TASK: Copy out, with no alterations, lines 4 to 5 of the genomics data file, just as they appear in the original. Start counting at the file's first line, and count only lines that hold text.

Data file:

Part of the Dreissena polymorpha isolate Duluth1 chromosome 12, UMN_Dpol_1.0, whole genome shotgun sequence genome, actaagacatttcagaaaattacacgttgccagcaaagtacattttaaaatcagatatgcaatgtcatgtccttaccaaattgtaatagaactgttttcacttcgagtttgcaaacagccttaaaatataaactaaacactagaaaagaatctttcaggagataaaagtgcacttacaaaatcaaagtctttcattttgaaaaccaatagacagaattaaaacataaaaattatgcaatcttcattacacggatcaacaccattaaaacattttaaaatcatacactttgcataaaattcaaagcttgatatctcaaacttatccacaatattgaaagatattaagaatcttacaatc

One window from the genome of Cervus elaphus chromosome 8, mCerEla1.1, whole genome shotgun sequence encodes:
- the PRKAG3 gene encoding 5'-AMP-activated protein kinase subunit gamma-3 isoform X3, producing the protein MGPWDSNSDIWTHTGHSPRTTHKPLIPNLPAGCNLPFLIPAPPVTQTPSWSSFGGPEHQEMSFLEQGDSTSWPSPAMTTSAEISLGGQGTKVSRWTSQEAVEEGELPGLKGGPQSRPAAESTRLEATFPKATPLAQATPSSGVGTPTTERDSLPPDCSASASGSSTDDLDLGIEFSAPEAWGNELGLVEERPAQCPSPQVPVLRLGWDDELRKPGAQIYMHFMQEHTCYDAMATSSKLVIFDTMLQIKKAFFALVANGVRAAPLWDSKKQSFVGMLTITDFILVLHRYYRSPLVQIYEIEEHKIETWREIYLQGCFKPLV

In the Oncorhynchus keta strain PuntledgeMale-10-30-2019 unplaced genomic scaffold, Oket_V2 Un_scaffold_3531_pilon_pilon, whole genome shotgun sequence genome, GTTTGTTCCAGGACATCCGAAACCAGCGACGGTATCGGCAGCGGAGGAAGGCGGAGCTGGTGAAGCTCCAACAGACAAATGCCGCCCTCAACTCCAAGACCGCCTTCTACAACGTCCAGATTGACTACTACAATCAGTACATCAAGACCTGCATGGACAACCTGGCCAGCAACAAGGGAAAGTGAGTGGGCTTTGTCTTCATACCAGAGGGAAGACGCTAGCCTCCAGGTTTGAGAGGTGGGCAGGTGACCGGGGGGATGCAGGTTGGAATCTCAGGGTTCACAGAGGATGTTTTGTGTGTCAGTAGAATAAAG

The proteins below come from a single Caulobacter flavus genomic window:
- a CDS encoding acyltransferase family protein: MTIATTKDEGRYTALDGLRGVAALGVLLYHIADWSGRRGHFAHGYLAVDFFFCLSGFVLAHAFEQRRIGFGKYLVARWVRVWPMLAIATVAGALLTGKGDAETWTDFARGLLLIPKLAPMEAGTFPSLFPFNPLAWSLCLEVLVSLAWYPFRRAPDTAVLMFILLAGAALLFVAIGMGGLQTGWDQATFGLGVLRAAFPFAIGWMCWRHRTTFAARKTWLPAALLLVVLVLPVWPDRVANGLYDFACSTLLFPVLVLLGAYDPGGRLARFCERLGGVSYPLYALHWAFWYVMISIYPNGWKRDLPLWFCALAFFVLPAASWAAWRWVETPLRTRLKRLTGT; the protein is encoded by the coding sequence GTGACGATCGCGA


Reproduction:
In the Oncorhynchus keta strain PuntledgeMale-10-30-2019 unplaced genomic scaffold, Oket_V2 Un_scaffold_3531_pilon_pilon, whole genome shotgun sequence genome, GTTTGTTCCAGGACATCCGAAACCAGCGACGGTATCGGCAGCGGAGGAAGGCGGAGCTGGTGAAGCTCCAACAGACAAATGCCGCCCTCAACTCCAAGACCGCCTTCTACAACGTCCAGATTGACTACTACAATCAGTACATCAAGACCTGCATGGACAACCTGGCCAGCAACAAGGGAAAGTGAGTGGGCTTTGTCTTCATACCAGAGGGAAGACGCTAGCCTCCAGGTTTGAGAGGTGGGCAGGTGACCGGGGGGATGCAGGTTGGAATCTCAGGGTTCACAGAGGATGTTTTGTGTGTCAGTAGAATAAAG

The proteins below come from a single Caulobacter flavus genomic window: